Voluntary Compliance Effort
The goal is to provide meaningful access to LEP persons. The Department of Labor and Industry's Office of Equal Opportunity (OEO) enforces the LEP policy. The procedures used by the OEO include complaint investigations, compliance reviews, efforts to secure voluntary compliance, training, and technical assistance.
The OEO will engage in voluntary compliance efforts and provide technical assistance to Program areas at all stages of LEP program plan development, and in the case of an investigation. During these efforts, the OEO will propose reasonable timetables for achieving compliance and assist Program areas in exploring cost effective ways of coming into compliance.
The primary concern of the Office of Equal Opportunity is to ensure that L&I's policies and procedures provide meaningful access for LEP persons to the Agency's programs, services and activities.
The OEO recognizes that many Program areas have language assistance programs in place prior to the issuance of this policy. This policy provides a uniform framework for each Program area to integrate, formalize, and assess the continued vitality of these existing and possibly additional reasonable efforts based on the nature of its programs, services or activity, the current needs of the LEP populations it encounters, and its prior experience in providing language services in the community it serves. L&I programs should identify in the LEP Plan, language assistance programs already in place, critical documents already translated, and what languages are currently translated.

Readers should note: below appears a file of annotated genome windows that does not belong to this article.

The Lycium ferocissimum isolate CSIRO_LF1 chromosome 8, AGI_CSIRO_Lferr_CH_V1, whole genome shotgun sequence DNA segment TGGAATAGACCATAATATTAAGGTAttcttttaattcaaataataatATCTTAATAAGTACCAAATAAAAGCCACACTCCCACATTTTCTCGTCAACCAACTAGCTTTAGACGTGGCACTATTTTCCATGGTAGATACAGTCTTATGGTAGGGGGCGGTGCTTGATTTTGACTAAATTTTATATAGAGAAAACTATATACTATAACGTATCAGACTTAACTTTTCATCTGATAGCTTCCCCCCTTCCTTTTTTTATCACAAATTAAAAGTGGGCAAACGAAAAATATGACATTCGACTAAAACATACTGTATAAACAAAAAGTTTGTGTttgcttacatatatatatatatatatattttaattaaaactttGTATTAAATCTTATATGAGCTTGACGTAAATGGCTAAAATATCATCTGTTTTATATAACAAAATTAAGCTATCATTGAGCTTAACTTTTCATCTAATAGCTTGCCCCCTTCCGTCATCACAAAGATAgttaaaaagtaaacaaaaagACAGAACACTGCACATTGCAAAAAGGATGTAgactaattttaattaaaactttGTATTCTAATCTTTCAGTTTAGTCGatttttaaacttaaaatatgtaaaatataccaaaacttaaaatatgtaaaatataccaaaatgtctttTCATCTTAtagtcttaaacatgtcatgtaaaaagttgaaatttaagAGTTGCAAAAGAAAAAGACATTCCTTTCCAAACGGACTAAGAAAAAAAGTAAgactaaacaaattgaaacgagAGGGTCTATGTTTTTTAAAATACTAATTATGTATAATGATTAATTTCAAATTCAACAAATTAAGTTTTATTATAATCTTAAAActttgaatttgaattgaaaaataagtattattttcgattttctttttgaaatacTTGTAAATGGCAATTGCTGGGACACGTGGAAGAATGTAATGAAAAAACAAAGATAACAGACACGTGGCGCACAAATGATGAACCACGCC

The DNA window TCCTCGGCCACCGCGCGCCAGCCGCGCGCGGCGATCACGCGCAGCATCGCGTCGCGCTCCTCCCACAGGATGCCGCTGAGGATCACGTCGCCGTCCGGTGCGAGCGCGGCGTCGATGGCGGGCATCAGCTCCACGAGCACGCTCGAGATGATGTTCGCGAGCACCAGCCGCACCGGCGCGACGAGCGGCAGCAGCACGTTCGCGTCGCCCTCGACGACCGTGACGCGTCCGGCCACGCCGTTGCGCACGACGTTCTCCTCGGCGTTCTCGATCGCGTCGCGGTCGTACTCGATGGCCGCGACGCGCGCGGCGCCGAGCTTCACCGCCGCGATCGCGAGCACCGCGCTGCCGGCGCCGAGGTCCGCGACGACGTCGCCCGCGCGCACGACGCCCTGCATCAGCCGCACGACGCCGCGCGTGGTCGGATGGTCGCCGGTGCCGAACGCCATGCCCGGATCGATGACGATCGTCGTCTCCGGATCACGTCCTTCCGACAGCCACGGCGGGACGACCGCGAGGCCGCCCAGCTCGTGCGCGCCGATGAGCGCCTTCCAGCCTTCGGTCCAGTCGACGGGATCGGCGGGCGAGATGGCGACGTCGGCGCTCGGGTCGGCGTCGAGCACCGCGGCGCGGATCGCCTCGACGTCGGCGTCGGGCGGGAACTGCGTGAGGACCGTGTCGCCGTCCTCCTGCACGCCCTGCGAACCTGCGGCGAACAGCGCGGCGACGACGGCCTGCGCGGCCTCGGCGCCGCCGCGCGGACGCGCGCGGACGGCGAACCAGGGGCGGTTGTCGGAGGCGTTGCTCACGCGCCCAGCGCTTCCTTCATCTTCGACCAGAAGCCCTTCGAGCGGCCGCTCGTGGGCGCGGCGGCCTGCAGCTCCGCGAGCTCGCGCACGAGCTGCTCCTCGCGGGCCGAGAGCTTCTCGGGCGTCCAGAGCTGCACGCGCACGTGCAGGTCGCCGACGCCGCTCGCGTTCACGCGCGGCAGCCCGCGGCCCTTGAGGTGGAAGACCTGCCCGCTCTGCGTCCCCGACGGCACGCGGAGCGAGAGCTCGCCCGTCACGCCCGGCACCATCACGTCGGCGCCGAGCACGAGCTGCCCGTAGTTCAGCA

Title VI of the Civil Rights Act of 1964 and its implementing regulations require that Federal and State Agencies take responsible steps to ensure meaningful access to programs by LEP persons. This guidance provides a framework that programs in the Department of Labor & Industry may use to determine how best to comply in providing meaning access to benefits, services, information, and other important portions of their programs, services, and activities for individuals who are Limited English Proficient.
The focus of the analysis is on lack of English proficiency, not the ability to speak more than one language. People who are also overwhelmingly proficient in English may speak some of the most commonly spoken languages other than English. However, these may not be the languages spoken most frequently by Limited English Proficient individuals. When using demographic data, it is important to focus on the languages spoken by those who ARE NOT proficient in English.
In general, languages have "regionalisms" or difference or preference in usage. Also, the level at which the language is used is directly affected by the educational attainment of the user. There may be languages that do not have an appropriate direct interpretation. A competent interpreter should be aware of and be able to provide the most appropriate interpretation taking into consideration regionalisms, difference or preference in usage and most importantly the level at which the target language is used and comprehended by the LEP individual. A competent interpreter should make the program staff aware of the issue, and the interpreter and program staff can then work to develop a consistent and appropriate set of descriptions for these terms in a specific language that can be used again, when appropriate.
For those languages in which no formal accreditation currently exists, a particular level of membership in a professional translation association can provide some indicator of interpreter's professionalism. L&I programs will find it more effective and less costly if they try to maintain consistency in the words and phrases used to translate legal terminology or other technical concepts such as unemployment compensation, appeal rights and processes, claimants, registrants, etc. Providing translators and interpreters with examples of previous translations of similar material by L&I programs, other State Agencies, or Federal Agencies may be helpful as well.